Anxiety is horrible. For years my boy has lists of words that upset him but is too frightened of them to tell us what they are other than they’re not swear-words. Now and again he’ll come to me and, making sure no one else can hear, will whisper ‘That word [you, Dad, etc] said. That was one of the words that frightens me’. Songs from TV programmes haunt him. He is utterly terrified of being in crowds of people (I’m with him on that one). The thought of someone dressed up paralyses him (again, I’m with him there!). Going somewhere new frightens him. Going somewhere we’ve been before traumatises him in case he meets someone he knows. Meeting anyone out of context is enough to bring a fun day out to a screeching halt. The cinema is an absolutely no-go, not because it’s noisy but because once he saw a school friend. And no amount of reassuring or therapy has made progress in reducing his anxiety.
Mr GG and I feel like we are constantly walking on egg-shells because we don’t want to frighten him more than he is already. Yes, definitely, the last months have been utterly mentally exhausting for our family.
Today’s Love Dare is about listening to our children. I honestly hadn’t read this dare before I wrote my last piece where I mentioned wanting the Junior GGs to grow up knowing they would be listened to by Mr GG and I.
Listening and hearing is such a vital skill to possess. How easy it is to just let our children rattle on while we shove ‘Uh-huh’ and ‘OK’ in now and again. Children aren’t daft, they know fine when we’re not really listening or interested in what they want to tell us and, in time, will just stop. I don’t want that for the Junior GGs. I’m not perfect, I fall into the trap of not really listening far more often than I should but I’m ever hopeful that practise will stop me from doing that.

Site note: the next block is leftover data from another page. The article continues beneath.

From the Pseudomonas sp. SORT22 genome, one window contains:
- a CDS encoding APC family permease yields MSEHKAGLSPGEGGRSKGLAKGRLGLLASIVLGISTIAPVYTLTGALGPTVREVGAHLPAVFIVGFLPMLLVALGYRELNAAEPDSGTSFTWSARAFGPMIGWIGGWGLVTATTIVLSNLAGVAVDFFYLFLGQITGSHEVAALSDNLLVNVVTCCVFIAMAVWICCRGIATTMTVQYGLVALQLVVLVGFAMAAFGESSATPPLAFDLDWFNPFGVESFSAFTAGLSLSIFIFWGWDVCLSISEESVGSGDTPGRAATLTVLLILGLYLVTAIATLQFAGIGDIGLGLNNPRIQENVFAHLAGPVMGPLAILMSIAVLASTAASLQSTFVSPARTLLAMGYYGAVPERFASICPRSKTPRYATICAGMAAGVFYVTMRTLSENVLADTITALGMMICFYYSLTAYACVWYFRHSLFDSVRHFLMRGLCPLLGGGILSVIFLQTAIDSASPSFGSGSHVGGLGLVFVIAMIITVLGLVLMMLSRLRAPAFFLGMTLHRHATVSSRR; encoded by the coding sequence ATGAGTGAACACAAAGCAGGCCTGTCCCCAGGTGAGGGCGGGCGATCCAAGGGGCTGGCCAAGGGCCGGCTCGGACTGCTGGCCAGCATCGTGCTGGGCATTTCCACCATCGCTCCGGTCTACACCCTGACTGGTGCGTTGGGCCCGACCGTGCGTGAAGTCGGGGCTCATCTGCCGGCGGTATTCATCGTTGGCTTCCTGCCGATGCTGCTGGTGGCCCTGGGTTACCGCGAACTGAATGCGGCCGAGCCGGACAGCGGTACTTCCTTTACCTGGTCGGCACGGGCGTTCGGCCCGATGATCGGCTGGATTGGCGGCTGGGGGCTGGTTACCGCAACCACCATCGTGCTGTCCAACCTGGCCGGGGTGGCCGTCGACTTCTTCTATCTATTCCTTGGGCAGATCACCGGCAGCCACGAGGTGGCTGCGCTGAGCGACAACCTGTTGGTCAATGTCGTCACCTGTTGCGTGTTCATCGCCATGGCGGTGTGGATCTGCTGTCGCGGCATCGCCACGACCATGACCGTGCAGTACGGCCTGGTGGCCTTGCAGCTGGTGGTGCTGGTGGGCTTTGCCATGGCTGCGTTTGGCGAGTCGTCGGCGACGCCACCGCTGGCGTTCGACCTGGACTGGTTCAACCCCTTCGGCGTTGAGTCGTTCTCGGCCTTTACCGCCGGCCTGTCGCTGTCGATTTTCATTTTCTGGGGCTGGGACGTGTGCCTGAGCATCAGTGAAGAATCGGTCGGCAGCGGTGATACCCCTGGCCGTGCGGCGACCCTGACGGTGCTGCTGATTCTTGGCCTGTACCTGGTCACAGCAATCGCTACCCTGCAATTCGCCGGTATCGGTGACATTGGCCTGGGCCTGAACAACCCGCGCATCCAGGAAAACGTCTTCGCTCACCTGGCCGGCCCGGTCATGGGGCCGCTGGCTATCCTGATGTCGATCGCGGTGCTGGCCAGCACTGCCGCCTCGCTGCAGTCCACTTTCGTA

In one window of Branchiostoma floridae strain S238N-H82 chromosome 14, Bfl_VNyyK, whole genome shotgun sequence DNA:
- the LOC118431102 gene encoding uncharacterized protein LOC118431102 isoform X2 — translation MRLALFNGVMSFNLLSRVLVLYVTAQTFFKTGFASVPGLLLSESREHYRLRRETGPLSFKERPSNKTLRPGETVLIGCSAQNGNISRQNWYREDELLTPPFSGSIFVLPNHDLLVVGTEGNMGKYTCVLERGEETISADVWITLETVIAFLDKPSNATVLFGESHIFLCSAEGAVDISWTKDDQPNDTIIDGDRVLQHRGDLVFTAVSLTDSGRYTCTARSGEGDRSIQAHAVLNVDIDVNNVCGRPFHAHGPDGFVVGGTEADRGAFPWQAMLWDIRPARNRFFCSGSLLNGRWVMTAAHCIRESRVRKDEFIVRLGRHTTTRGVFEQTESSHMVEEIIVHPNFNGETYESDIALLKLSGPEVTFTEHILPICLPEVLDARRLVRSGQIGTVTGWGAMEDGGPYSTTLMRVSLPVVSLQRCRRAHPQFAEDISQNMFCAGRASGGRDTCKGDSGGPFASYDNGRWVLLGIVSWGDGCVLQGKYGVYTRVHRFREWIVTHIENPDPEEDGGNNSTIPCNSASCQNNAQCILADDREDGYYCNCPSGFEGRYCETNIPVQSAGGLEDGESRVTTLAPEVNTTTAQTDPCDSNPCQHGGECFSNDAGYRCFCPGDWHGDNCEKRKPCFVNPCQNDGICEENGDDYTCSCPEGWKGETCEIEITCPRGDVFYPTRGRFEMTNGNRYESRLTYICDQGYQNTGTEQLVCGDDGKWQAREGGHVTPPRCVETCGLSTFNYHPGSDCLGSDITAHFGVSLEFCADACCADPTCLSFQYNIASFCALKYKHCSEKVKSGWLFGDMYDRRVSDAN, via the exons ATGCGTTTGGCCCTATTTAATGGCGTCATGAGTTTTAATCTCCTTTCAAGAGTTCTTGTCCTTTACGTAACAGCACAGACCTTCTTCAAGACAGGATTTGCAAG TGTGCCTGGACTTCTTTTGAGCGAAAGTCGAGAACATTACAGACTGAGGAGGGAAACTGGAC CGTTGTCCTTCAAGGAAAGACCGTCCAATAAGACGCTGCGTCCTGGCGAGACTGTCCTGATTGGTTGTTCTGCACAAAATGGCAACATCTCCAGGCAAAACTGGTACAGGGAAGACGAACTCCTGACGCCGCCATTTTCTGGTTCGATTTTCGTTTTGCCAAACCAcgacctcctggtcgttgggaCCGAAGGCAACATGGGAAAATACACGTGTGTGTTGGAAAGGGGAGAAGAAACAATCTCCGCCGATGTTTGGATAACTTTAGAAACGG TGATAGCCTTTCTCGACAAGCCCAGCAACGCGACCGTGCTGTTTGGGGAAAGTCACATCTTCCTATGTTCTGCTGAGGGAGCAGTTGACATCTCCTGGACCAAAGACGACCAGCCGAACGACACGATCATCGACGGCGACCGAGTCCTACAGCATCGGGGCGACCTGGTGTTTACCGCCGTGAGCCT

The oldest GG is now into his teenage years and wholeheartedly embracing the teenage attitudes. I’ve often said, to him, to Mr GG and in prayer that I want to maintain the communication throughout these years so that when he eventually comes through the other side we’ll still have a relationship where he wants to and will confide in me.
I love this quote … it says so much more succinctly than I ever could, just what I’m striving for at home. ‘Too often young children, especially teenagers, keep the deepest matters of their lives buried and hidden from their parents. They don’t feel invited to share. Or perhaps they’re just afraid of being ignored or rejected if they pour out their true feelings, needs and concerns. But you, as their parent are the very one God has commissioned to love them at this level.’ (The Love Dare for Parents, Kendrick Brothers, Day 29)
The dare for today is to take each of my children out for a special meal alone over the next week. That’s not going to happen! For one thing, we just couldn’t afford to do that … rather, I’m planning to spend time alone with each of the boys doing something together with them. Maybe we’ll go out for a drink and a cake somewhere (but, one boy wouldn’t like that!) … maybe we’ll got out for a muddy walk somewhere (one boy DEFINITELY would like that) … or maybe we’ll send everyone else out and spend some time baking cakes (and everyone would like that!). I can’t always follow the dares to the letter … but I’ll most definitely be spending time over the next week finding opportunities to have one to one time with my lovely Junior GGs.
So, off to bed for the GG family … an early start beckons and the start of a new academic year with all that it holds. Despite the anxiety from one, excited anticipation from another and resignation that the ‘perpetual torture zone’ awaits from yet another none of us quite know what the next year holds … new teachers, new experiences, new lessons. It’s a time of change.